More than 25 percent of Americans ages 50 to 73 and 36 percent of those age 74 and over take supplements for brain health. Let’s take a look at what the science says about some popular options.
Ginkgo. A few small, early studies suggested the extract from leaves of the.
Ginkgo biloba tree may slightly improve some symptoms of dementia, but newer studies have shown no effect. The largest clinical trial ever conducted on the effect of Ginkgo supplements on dementia prevention was the Ginkgo Evaluation of Memory Study, published in 2008. This eight-year randomized controlled trial gave 240 milligrams (mg) a day of Ginkgo biloba extract or placebo to more than 3,000 older adults with normal cognitive function or mild cognitive impairment at baseline. There was no significant difference in risk of dementia or Alzheimer’s disease (or progression to dementia if they had mild cognitive impairment) between participants receiving the supplement and those in the placebo group.
Safety: Consuming moderate amounts (120 to 240 mg) of Ginkgo leaf extract appears to be safe for most people. Possible side effects include headache, stomach upset, dizziness, palpitations, constipation, and allergic skin reactions. Ginkgo may interact with anticoagulant medications (blood thinners) and could cause early labor or extra bleeding during delivery if used near the end of pregnancy. Do not consume raw or roasted Ginkgo seeds or unprocessed leaves, as these may be toxic.
The Bottom Line: There’s no conclusive evidence that Ginkgo is helpful for preserving or improving cognitive health.
Omega-3 Fatty Acids. Eating a dietary pattern that includes fish rich in omega-3 fatty acids has been associated with lower risk for cognitive decline. Results from research on supplements, however, have not been promising. The NIH and the Alzheimer’s Association both state there is not sufficient evidence to recommend omega-3 fatty acids to prevent or treat Alzheimer’s disease. A 2020 systematic review and meta-analysis of 38 randomized controlled trials with a total of 49,757 participants concluded that omega-3 fatty acid supplements do not protect older adults from cognitive decline.
Safety: Side effects of over-the-counter supplements (which typically contain 300 to 500 mg of the omega-3 fatty acids EPA and DHA) are generally mild. Fish oil supplements sometimes cause a fishy aftertaste, bad breath, heartburn, nausea, or diarrhea. If you are allergic to fish or shellfish or take anticoagulants, talk to your health-care provider before starting omega-3 supplements. High doses of omega-3 fatty acid supplements (ranging from 1,000 to 4,000 mg a day) have been associated with a significantly increased risk for a common heart rhythm disorder called A-fib.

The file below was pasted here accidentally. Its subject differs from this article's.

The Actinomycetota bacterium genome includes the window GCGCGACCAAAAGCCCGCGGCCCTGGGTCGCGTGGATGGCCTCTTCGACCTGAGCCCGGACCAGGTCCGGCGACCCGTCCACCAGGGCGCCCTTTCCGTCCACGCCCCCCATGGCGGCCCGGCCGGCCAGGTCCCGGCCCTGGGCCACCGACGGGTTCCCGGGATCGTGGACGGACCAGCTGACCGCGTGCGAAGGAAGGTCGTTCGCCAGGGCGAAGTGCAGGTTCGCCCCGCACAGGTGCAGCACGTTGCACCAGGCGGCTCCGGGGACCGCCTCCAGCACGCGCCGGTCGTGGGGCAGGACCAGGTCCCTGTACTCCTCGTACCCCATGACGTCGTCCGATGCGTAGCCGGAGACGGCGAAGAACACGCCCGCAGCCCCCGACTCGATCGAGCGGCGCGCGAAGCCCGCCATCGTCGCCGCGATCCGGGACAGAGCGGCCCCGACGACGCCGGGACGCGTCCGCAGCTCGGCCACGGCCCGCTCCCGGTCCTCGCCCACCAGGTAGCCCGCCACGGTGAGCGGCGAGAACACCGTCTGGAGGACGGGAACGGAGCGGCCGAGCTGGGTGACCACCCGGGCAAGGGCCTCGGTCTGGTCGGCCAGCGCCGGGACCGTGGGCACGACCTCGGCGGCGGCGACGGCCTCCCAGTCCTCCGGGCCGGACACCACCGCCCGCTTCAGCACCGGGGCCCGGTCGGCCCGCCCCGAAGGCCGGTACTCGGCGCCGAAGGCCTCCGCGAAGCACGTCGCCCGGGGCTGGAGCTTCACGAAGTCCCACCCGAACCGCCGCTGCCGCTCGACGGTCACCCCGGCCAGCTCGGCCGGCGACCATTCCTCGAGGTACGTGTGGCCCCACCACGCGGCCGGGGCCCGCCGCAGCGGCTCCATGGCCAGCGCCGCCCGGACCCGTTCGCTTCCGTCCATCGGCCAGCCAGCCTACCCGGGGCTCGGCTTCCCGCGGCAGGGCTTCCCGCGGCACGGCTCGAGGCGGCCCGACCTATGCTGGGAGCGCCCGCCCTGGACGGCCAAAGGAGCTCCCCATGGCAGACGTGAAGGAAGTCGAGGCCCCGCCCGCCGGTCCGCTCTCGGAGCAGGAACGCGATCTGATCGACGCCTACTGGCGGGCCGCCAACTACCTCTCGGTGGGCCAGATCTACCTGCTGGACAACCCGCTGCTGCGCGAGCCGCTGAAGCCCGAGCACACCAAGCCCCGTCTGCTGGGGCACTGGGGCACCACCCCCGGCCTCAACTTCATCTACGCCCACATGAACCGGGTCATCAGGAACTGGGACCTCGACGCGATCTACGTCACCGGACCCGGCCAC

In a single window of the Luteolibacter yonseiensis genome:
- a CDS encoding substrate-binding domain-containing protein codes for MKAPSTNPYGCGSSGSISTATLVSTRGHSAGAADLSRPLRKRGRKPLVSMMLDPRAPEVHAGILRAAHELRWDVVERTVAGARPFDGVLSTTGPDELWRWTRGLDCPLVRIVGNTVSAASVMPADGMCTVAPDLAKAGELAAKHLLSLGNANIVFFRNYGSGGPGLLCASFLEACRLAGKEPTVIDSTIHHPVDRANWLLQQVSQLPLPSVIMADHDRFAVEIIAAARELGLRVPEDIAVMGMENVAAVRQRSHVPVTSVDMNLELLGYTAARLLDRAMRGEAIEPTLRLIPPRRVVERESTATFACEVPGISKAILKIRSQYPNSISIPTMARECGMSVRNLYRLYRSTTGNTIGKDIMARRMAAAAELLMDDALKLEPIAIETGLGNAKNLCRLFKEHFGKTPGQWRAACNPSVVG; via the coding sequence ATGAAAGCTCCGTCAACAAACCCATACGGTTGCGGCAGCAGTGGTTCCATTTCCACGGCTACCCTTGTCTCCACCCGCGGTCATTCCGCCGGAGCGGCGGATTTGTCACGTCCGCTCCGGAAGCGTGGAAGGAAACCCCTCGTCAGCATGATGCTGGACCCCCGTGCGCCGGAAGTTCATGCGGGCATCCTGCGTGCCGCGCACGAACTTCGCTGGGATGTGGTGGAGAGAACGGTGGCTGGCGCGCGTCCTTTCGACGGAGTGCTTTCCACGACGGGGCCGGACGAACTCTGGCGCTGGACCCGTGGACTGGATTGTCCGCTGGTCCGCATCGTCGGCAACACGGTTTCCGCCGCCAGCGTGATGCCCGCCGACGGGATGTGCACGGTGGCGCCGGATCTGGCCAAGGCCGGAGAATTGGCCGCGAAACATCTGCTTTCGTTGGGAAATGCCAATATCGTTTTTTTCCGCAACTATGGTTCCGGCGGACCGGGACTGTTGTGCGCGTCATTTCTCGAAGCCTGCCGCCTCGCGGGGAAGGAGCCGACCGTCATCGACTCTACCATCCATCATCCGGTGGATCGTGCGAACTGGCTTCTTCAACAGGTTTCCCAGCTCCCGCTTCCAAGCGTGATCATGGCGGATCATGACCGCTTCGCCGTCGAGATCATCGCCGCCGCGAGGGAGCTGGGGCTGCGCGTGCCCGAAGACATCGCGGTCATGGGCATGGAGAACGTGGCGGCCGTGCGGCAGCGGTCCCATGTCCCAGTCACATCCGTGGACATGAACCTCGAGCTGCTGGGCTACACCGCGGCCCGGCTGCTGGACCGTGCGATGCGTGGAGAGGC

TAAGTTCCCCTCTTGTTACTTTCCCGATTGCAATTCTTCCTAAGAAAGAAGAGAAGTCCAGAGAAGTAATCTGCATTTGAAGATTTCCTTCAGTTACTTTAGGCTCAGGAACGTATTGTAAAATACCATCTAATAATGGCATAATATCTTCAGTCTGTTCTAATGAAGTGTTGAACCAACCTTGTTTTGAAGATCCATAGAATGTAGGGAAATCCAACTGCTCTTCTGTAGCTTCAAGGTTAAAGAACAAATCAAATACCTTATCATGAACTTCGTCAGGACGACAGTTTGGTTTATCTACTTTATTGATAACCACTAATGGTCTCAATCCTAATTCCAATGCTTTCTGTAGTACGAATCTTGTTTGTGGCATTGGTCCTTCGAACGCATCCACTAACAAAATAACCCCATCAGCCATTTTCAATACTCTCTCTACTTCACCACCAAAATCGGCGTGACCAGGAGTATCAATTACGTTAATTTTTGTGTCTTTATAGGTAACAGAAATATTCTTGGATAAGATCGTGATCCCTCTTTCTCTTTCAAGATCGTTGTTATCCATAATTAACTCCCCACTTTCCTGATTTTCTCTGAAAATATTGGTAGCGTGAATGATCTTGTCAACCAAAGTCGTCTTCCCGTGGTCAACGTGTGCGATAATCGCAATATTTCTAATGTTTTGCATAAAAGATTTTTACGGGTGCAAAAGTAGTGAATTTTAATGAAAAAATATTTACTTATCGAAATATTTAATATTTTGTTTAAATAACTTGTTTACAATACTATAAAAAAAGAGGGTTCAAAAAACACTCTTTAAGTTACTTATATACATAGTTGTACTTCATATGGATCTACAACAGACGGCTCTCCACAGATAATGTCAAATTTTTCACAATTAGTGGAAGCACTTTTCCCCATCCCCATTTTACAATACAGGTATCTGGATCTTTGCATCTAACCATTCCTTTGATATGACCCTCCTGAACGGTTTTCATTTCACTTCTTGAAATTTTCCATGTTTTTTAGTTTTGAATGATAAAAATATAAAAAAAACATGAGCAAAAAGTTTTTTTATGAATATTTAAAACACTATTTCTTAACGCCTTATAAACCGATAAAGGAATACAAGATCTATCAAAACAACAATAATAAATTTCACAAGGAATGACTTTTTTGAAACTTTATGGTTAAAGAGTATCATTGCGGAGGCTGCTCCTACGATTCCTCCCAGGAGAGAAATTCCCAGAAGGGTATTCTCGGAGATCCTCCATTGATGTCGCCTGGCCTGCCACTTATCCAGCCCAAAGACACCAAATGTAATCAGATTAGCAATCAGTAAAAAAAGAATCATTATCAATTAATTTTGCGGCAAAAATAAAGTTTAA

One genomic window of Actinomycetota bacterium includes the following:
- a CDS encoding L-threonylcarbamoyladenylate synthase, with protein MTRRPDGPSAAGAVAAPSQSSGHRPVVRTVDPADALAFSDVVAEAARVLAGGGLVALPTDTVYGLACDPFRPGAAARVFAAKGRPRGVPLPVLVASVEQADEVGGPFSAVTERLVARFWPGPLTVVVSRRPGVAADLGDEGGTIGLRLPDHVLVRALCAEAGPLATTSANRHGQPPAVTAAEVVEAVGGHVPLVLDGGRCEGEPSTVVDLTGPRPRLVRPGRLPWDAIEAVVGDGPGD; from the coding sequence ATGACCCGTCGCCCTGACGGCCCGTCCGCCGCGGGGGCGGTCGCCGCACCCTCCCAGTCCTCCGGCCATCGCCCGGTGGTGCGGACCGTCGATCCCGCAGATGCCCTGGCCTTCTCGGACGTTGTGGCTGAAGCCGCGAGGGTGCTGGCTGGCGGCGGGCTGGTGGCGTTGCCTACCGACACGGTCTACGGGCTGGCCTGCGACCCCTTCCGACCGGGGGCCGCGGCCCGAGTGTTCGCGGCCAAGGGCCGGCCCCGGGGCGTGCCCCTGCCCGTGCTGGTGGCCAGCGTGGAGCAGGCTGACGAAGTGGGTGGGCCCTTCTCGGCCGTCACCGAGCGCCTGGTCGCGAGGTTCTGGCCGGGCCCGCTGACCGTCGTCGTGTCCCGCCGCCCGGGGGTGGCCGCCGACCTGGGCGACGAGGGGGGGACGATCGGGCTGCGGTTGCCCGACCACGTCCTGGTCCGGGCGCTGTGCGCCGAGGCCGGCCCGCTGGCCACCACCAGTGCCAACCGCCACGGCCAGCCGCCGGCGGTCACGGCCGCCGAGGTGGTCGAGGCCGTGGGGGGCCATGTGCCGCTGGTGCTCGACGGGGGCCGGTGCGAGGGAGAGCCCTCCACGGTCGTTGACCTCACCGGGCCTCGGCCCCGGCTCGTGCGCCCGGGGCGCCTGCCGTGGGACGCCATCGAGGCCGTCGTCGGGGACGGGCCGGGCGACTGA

The Bottom Line: Omega-3 supplements have not been shown to reduce risk for cognitive decline. If you do take supplements, the U.S. Food and Drug Administration (FDA) recommends taking no more than 2 grams (2,000 mg) of omega-3 from over-the-counter supplements daily. Higher doses should not be taken without a prescription.
Turmeric/Curcumin. Curcumin, which gives the spice turmeric its orange-yellow color, shows antioxidant and anti-inflammatory properties in cultured cells, and animal studies have been promising, but human studies have been less certain. A 2021 review that analyzed eight randomized controlled trials including a total of 389 participants (a modest number) found some improvement in working memory, and a possible improvement in brain processing speed, in the curcumin group versus the placebo group, but no significant changes in multiple other cognitive domains. Participants in the curcumin group had a significantly higher risk of side effects, such as gastrointestinal upset and diarrhea, than those in the placebo group.
Safety: Studies support the safety of six grams a day of oral curcumin supplements for four to seven weeks. Some people experience stomach upset, nausea, dizziness, or diarrhea, especially at higher doses. People on anticoagulant drugs (blood thinners) and diabetes medications should not take turmeric or curcumin supplements without consulting their health-care provider. Independent testing found supplements did not always contain the expected level of active compounds.
The Bottom Line: Consuming the spice turmeric or taking turmeric or curcumin supplements has not been shown to prevent cognitive decline or dementia and is currently understudied.
Green Tea. Studies in animals suggest green (and black) tea components could
potentially help with cognitive function. Observational studies that compare people’s reported tea consumption with cognitive function have shown inconsistent results.
An analysis of nine interventional trials comparing green tea powder supplements to placebo found no significant effects on cognitive dysfunction. Other trials providing individual tea components (like catechins and L-theanine) have noted some improvement in specific areas of cognition, but these individual studies have been fairly small and need to be confirmed in larger studies.
Safety: There are no known side effects or risks from drinking up to eight cups of green tea a day. Green tree extract appears to be safe at levels around 1.6 grams a day. The maximum tolerated dose in humans is reported to be 9.9 grams per day. There is some evidence for liver toxicity at high doses.
The Bottom Line: Randomized controlled trials have found green tea powder supplements have no significant effect on cognitive health, and there is no consistent evidence that drinking green tea has cognitive benefits. There is some interesting emerging science on some tea components, and more research is needed. Green tea is perfectly safe to enjoy as part of your daily fluid intake.
While we learn more about potential supplements, general lifestyle choices remain the best way to prevent or slow cognitive decline.